Thirteen Egyptian artifacts are set to be auctioned on October 13 at Christie’s international auctions hall in New York. The auction house has set the base price for the artifacts at US$1.2 million.
The pieces, dating from the third century BC to the sixth century AD, will be sold in an auction featuring a large collection of antiquities from the ancient Mediterranean world, representing Greek, Roman, Egyptian and Middle Eastern civilizations.
Christie’s began promoting the artifacts on its official website months ago, using three-dimensional photographs, according to Hussein Duqail, a researcher in Egyptian and Roman antiquities.
Among the pieces are three bronze statues, two of a cat and one of the ancient deity Bes, dating back to 664-332 BC.
Duqail added that the collection also includes gold snake bracelet that was originally acquired by the Swiss Lawyer Maurice Bouvier (1901-1981), who smuggled it from the city of Alexandria to Switzerland in 1959. The bracelet’s estimated value ranges from US$8,000 to US$12,000.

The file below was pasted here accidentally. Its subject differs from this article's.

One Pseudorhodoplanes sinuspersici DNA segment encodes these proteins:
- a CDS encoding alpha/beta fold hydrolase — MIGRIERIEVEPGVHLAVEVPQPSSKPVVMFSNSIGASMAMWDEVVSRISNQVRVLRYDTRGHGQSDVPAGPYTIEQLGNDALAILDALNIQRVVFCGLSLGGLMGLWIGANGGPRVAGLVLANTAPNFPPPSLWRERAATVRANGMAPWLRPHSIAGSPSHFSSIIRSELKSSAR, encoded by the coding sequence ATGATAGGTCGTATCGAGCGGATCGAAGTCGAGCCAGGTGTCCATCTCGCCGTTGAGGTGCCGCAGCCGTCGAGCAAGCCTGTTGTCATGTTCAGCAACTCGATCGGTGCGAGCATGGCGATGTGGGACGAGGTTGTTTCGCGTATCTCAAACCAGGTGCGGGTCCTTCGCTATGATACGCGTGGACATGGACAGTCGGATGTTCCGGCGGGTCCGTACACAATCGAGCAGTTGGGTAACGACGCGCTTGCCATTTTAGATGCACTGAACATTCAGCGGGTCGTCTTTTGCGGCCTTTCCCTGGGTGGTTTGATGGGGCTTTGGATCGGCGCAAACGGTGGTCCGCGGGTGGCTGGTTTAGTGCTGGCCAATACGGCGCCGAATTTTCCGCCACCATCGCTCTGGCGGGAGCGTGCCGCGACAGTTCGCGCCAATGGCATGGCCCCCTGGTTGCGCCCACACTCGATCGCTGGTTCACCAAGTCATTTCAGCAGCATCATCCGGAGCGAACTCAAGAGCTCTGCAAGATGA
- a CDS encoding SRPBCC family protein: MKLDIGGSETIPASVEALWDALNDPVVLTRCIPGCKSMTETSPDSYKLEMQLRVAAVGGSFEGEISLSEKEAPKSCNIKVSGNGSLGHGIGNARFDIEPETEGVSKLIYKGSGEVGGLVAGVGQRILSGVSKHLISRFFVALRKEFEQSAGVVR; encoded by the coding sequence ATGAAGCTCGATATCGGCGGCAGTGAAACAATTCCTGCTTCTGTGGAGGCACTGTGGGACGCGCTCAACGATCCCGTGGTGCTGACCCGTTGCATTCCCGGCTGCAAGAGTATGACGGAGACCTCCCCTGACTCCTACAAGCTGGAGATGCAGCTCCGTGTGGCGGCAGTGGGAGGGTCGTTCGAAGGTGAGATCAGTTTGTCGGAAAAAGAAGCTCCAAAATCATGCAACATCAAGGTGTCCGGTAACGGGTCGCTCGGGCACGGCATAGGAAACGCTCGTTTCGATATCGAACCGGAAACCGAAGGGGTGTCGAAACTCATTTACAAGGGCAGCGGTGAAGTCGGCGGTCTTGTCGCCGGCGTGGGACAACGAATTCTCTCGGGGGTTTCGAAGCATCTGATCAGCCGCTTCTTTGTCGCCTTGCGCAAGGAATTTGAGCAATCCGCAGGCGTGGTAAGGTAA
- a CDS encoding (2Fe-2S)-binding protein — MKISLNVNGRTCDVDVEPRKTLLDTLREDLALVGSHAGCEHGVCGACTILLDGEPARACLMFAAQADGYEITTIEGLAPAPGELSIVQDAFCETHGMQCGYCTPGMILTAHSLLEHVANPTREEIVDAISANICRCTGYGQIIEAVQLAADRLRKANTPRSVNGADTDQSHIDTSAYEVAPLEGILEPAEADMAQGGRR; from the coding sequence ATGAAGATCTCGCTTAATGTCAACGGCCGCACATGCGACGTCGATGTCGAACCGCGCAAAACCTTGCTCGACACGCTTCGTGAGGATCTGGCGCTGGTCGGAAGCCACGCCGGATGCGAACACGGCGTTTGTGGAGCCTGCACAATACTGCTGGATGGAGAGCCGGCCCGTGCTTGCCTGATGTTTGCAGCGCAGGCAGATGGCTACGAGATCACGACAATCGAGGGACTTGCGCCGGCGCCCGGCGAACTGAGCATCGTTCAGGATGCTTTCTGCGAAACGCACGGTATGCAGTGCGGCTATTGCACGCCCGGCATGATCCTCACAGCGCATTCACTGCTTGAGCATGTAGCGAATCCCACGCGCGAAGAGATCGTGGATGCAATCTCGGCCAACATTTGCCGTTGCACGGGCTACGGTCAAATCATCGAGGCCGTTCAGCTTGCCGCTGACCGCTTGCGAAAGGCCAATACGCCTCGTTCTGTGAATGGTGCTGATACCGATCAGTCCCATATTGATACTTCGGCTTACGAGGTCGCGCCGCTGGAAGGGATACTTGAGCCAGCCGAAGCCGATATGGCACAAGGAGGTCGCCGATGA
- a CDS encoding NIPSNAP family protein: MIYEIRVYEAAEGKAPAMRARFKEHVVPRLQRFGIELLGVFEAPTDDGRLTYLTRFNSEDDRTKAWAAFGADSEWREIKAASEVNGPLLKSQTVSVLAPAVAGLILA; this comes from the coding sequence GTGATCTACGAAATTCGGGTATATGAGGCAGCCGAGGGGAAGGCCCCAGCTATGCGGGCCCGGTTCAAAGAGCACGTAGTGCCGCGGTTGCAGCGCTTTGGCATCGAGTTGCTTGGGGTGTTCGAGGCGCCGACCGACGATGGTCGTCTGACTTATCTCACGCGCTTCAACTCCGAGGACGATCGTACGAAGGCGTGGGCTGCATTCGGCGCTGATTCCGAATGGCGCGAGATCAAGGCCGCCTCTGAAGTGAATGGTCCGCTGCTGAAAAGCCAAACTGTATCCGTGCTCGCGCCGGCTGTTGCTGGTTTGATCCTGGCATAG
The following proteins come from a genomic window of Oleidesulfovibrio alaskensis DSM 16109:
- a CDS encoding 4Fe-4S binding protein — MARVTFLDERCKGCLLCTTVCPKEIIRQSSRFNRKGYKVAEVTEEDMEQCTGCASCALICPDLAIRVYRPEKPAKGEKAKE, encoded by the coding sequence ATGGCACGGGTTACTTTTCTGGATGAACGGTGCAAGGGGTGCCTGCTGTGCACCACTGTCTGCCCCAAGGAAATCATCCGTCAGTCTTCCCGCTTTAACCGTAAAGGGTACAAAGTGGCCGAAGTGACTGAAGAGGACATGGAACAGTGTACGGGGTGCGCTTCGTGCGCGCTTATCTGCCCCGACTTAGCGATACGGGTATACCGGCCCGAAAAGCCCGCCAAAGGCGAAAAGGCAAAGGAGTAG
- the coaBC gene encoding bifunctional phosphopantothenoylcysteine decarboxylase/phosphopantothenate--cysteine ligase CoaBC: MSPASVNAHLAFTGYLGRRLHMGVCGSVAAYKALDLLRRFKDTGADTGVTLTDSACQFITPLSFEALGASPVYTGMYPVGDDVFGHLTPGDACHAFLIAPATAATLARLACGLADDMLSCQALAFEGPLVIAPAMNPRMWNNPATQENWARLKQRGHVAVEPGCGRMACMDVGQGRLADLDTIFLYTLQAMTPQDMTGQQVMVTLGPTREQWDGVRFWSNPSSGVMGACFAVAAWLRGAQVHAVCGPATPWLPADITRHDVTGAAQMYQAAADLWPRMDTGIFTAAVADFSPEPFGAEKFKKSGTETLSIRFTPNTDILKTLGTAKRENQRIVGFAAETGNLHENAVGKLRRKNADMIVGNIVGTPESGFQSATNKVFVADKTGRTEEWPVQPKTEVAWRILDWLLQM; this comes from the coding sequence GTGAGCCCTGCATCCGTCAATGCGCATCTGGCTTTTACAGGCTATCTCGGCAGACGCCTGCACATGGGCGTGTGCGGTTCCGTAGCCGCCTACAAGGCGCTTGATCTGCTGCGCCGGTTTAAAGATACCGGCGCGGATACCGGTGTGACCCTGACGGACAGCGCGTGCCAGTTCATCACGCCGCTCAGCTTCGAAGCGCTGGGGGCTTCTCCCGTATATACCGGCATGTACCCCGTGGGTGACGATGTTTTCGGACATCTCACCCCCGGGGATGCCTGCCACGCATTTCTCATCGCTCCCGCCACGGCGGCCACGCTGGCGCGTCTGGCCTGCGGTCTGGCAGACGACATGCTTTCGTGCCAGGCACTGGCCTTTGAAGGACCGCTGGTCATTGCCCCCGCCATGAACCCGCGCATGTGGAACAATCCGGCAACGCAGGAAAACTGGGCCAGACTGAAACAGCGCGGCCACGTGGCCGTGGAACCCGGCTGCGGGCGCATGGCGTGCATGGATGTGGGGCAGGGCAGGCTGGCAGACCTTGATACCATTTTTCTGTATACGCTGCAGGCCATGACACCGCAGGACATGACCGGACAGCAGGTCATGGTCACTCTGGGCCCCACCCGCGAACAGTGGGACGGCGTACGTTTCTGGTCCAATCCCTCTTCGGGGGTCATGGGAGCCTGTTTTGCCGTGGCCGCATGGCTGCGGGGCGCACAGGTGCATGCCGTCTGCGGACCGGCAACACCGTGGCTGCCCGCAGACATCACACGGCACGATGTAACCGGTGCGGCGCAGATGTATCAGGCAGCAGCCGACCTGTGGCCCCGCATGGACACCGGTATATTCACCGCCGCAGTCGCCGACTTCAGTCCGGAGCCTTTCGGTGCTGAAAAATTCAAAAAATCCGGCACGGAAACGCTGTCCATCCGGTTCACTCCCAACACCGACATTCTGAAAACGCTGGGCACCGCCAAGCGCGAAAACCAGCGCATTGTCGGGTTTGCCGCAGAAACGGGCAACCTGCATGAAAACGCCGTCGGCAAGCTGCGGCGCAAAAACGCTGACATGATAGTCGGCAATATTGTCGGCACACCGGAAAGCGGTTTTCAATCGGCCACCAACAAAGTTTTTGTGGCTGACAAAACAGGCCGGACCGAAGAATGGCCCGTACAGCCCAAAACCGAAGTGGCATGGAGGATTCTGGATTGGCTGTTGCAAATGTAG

Another artifact for sale is a limestone head of a man belonging to the Old Kingdom (2575-2465 BC). Christie’s acquired the head from an anonymous party in 2011, and its estimated price is set between US120,000 and US$180,000.
Yet another piece set to sell is a vessel made from mottled limestone and gold that dates back to the predynastic period. The Swiss Art Market bought the vessel from a man in 2016, and its value ranges from US$80,000 to US$120,000.
Duqail urged Egyptian authorities to stop selling these unique pieces of Egyptian history.
Christie’s has auctioned dozens of Egyptian pieces over the past several years, most notably the head of the Amun, which sold for roughly six million dollars despite Cairo’s strong protests against the sale.
Edited translation from Al-Masry Al-Youm